When you have irregular periods and frequent UTIs, telling the difference between the two can be hard. Bloating and lower belly cramping can come with both. A light period like the one you may have with an intrauterine device (IUD) in place could be mistaken for bloody urine from a UTI, sending you to urgent care to pee in a cup when what you need is a heating pad, some chocolate, and a cup of tea.

Compare the frequency of some common symptoms:

SymptomFrequency with UTIFrequency with period
Pain with urinationCommon
Rarely
Frequent urinationCommonSometimes
BleedingSometimesAlways
CrampsSometimesCommon
Pain after urination (bladder spasms)CommonRarely
Lower back painSometimesCommon
Constipation or diarrheaSometimesSometimes
Gas and bloatingSometimesCommon
HeadacheRarelySometimes
Mood changesSometimesCommon
Breast tendernessRarelyCommon

If you suspect you may have a UTI, it is better to be safe than sorry and get tested. UTIs can lead to bigger problems if they are left untreated.

Reasons why your period is delayed

Some potential causes of an irregular or late period include:

  • Pregnancy. Early pregnancy tests can be falsely negative. If your period is late, and you have a negative home pregnancy test, wait a few days and test again. You can also make an appointment with your doctor for a more sensitive blood test, or to check for other causes of a late period.
  • Weight changes. Extreme weight changes — either loss or gain — can lead to hormone changes that delay your period.
  • Over-exercising. Exercise is a good thing, but getting too much on a consistent basis can trigger a stress response that changes your hormones.
  • Medications. Birth control pills directly impact your hormone levels and period. Other medications can affect your hormones as a side effect, including chemotherapy, some blood pressure and allergy medication, and medication to treat mood disorders.
  • Health conditions. Some health conditions interfere with your hormone balance, including polycystic ovarian syndrome (PCOS), endometriosis, uterine fibroids, and thyroid disorders.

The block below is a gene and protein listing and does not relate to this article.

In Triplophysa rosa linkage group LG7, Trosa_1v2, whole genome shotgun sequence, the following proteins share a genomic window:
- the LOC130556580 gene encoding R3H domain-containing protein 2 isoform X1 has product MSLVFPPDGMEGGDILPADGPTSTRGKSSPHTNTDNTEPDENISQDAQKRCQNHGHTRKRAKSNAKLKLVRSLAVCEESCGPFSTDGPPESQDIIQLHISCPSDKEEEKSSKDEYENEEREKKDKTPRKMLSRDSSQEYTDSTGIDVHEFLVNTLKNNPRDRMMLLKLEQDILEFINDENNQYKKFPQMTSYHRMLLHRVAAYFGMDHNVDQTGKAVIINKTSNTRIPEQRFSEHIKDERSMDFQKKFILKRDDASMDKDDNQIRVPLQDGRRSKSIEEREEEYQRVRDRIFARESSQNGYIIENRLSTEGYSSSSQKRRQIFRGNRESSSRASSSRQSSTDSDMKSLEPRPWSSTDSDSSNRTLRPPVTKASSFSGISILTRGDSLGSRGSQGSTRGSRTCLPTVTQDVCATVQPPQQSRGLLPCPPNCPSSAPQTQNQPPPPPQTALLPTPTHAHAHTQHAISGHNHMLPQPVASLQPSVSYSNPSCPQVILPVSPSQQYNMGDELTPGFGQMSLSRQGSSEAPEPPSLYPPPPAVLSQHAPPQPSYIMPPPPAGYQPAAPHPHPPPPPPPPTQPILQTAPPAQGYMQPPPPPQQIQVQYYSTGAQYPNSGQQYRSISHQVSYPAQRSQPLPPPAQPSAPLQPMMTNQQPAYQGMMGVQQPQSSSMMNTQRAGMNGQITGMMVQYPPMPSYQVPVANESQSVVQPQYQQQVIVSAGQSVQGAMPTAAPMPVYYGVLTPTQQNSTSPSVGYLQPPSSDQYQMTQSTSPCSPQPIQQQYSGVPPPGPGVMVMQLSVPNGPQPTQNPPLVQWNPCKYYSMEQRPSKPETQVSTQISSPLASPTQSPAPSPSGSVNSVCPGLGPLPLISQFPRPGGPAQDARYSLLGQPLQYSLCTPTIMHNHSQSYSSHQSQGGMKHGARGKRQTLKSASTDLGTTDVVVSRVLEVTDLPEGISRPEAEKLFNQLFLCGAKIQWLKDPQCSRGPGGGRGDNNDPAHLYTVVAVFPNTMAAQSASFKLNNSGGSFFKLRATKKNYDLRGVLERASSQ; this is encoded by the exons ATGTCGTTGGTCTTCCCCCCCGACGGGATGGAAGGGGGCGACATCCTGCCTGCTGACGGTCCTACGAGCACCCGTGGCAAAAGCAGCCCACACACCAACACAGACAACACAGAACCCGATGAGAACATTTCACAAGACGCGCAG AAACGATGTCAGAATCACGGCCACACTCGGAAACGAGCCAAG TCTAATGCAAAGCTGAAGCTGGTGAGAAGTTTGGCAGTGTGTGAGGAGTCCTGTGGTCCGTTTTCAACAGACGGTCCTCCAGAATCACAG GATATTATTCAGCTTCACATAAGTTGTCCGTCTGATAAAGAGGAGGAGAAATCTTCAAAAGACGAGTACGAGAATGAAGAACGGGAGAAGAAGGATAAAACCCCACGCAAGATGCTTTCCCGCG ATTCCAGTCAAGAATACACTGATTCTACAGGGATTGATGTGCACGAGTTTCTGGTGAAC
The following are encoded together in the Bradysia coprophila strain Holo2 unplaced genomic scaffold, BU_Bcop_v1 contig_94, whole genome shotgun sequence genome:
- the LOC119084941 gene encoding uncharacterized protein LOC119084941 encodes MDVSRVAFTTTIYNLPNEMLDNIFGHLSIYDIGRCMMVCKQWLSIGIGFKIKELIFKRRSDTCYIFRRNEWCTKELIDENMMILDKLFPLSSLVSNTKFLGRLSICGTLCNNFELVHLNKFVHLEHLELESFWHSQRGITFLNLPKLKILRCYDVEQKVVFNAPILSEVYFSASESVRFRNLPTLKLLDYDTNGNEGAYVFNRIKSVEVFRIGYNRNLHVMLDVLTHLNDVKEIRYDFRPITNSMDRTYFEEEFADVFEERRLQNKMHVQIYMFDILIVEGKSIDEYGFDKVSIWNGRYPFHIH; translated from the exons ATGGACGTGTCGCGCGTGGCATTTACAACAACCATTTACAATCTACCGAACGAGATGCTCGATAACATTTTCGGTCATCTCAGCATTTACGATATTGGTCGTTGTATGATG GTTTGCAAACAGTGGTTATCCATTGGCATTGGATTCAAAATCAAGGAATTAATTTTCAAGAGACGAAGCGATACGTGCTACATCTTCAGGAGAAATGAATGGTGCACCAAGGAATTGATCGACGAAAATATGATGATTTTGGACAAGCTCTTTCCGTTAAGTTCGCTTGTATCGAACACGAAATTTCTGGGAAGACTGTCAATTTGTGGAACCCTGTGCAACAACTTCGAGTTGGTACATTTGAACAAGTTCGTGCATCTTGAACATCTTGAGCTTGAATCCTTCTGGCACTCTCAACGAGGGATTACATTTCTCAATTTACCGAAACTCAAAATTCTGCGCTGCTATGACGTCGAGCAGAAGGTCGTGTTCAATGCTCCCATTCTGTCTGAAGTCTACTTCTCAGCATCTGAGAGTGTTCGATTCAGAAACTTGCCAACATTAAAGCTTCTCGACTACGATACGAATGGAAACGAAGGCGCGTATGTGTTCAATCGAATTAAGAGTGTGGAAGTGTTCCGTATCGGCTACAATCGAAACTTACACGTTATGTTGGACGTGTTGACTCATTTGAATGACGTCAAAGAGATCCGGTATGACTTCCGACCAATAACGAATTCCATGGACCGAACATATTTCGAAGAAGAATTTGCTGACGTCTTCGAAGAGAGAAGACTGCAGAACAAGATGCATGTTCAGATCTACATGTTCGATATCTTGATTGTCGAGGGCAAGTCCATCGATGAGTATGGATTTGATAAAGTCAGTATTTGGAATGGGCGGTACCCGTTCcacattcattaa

• Menopause. If your periods are getting irregular, you may be in the beginning stages of menopause — perimenopause. Ask your doctor if this could apply to you.

If you struggle with irregular periods, start with a doctor's visit. Your doctor may be able to treat the underlying cause and help you have regular cycles. This may include treating conditions such as PCOS, endometriosis, or thyroid imbalances. Your doctor may also prescribe medications.

Some medications that help regulate your period include oral contraceptives (birth control pills) and progestin.

Try these tips to regulate your period naturally:

  • Manage stress. If you are under stress, try yoga, meditation, or other relaxation techniques to turn off the fight or flight response.
  • Maintain a healthy weight. Having excess body weight can affect the hormones that regulate your menstrual cycle.
  • Check your diet. Eat a well-balanced diet with carbohydrates, healthy fats, and proteins. Your body needs these nutrients to make and regulate hormones.
  • Drink plenty of water. Dehydration can lead to hormone imbalances and make you more prone to UTIs.
  • Exercise moderately. Extreme exercise may delay your period, so keep this in mind if you are struggling with irregularity. Regular moderate exercise may help with regular cycles.

A UTI may share symptoms with your period, but it does not affect it directly. Inform yourself, and explore other potential causes of irregular cycles with your doctor. Listen to your body, and embrace healthy habits for more predictable periods and UTI-free days.